Our parent organization, MOAA,
reached out to Presidential candidates Hillary Clinton, Gary Johnson,
and Donald Trump for their perspective on issues important to the military community. Each candidate received the opportunity to provide responses to
the same four questions.
Below, in alphabetical order, are the
unedited comments provided by their respective campaigns, in their
entirety. The answers and their relative lengths reflect the views and
choices of the candidates.
Sequestration law requires the defense budget to absorb 50 percent of a
nearly $1 trillion budget cut over a 10 year period. What is your view
of that allocation and the share of future budget cuts that should be
taken from defense?
As Commander-in-Chief, I
would ensure that the United States military is the best-trained,
best-equipped and best-supported fighting force in the world. This
requires us to resource our military at a level that ensures we can
defeat any threat to our vital interests.
Sequestration has been damaging to our force and must be eliminated.
budget roller coaster imposed by a Republican Congress has undermined
our security, our ability to plan for the future and our investment in
our people and future capabilities. What the Department of Defense needs
- and deserves - is a stable and predictable defense budget set
according to strategic need rather than arbitrary budget caps. I will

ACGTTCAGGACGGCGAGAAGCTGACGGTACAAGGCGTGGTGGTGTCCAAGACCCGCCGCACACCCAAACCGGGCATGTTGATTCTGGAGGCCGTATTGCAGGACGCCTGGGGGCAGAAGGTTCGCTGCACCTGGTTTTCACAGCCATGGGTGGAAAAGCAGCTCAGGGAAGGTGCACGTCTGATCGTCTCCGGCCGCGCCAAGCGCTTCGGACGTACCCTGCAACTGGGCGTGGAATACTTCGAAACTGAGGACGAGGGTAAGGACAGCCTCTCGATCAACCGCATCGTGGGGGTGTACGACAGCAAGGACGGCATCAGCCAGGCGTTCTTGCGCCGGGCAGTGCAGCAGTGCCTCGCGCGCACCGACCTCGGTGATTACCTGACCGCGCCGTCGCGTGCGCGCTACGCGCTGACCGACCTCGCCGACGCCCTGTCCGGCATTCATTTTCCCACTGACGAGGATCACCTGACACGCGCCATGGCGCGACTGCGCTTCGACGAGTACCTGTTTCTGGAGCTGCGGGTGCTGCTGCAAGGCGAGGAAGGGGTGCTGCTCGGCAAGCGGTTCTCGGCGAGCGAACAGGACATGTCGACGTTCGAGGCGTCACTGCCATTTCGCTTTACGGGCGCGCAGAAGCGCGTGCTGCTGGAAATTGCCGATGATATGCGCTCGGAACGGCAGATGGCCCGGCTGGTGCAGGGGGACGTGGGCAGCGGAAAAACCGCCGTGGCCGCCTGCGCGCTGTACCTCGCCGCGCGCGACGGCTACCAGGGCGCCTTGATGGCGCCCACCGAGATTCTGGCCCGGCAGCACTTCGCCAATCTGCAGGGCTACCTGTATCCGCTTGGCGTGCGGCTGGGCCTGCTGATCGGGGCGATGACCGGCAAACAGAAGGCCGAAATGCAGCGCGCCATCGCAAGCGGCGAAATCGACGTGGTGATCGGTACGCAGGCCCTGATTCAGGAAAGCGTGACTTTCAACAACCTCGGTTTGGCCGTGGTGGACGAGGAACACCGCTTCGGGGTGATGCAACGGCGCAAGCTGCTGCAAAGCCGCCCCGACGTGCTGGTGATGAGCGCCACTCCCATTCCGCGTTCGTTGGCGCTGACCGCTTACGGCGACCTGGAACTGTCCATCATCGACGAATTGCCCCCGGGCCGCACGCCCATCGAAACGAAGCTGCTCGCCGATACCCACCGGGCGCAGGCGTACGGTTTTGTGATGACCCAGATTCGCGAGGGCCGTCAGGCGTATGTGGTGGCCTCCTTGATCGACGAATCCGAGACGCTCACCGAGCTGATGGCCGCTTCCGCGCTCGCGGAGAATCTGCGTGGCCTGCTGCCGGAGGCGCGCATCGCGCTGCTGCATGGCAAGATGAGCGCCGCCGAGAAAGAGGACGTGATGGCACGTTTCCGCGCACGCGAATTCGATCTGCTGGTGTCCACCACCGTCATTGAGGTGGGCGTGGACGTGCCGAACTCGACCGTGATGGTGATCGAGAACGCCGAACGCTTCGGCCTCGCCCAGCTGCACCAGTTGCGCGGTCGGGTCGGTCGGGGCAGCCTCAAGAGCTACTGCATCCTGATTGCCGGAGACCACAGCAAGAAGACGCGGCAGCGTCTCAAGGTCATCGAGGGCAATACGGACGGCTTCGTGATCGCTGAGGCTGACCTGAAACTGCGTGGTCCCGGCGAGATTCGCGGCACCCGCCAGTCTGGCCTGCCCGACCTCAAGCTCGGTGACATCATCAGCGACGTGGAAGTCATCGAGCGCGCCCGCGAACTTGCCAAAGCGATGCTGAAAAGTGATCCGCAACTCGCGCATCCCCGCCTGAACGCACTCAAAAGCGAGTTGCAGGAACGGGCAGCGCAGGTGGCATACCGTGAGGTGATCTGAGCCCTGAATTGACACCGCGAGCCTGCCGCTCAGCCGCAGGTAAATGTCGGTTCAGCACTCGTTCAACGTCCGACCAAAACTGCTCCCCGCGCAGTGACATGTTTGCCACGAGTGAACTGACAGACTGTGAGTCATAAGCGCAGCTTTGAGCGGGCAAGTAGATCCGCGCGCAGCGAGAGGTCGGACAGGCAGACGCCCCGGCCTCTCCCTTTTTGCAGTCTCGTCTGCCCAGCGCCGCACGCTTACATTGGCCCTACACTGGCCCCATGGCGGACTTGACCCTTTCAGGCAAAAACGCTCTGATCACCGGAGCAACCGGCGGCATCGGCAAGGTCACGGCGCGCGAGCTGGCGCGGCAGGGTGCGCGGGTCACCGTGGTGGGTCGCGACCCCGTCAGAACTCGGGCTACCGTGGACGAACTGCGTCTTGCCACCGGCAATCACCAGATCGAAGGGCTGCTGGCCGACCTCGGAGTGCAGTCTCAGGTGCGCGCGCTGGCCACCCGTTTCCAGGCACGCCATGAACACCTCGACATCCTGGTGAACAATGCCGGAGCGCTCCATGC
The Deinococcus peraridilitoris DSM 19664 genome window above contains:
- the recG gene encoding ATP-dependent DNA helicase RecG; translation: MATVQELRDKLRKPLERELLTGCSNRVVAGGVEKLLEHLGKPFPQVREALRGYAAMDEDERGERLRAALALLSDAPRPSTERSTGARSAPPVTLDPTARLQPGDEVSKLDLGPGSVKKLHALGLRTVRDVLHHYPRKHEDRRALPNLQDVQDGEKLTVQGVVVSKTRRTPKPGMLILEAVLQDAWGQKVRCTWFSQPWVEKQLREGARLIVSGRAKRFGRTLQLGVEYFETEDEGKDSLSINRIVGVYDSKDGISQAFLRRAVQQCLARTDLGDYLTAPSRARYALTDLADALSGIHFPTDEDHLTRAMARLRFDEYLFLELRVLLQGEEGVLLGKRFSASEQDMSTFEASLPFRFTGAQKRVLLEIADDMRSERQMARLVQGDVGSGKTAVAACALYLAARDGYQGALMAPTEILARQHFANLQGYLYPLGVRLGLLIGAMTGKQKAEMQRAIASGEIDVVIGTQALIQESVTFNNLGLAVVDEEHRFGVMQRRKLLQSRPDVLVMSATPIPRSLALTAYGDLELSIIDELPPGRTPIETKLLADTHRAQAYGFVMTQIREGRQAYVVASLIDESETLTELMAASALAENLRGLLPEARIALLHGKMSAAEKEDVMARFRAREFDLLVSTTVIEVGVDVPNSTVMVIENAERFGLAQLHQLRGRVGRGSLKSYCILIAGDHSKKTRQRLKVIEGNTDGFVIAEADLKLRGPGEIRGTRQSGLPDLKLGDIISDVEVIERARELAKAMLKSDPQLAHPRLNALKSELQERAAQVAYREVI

put a priority on reaching a sustainable budget deal that balances our
need for adequate defense spending with key domestic priorities. I
support lifting the Budget Control Act caps for defense and non-defense
spending. I will commit to a smart, strategic, and sustainable spending
plan that maintains a truly unrivaled joint force.
At the same
time, the American people deserve a defense program that demonstrates
good stewardship of taxpayer dollars. As President, I will prioritize
smart reforms to both defense and non-defense spending. Now more than
ever, the country cannot afford to waste precious defense dollars on
outdated systems, processes, or programs that poorly serve our men and
women in uniform.
across-the-board budget cuts show how dysfunctional Washington has
become. Let's remember how the sequester came about. The federal
government had racked up nearly $3 trillion of debt in just two years'
time. Even the outdated political parties understood that that level of
spending couldn't continue, and so they pledged to work together to rein
in debt. Predictably, Democrats and Republicans refused to compromise
and the automatic $1 trillion of cuts kicked in without regard to any
particular program's merits. That's not how to budget intelligently.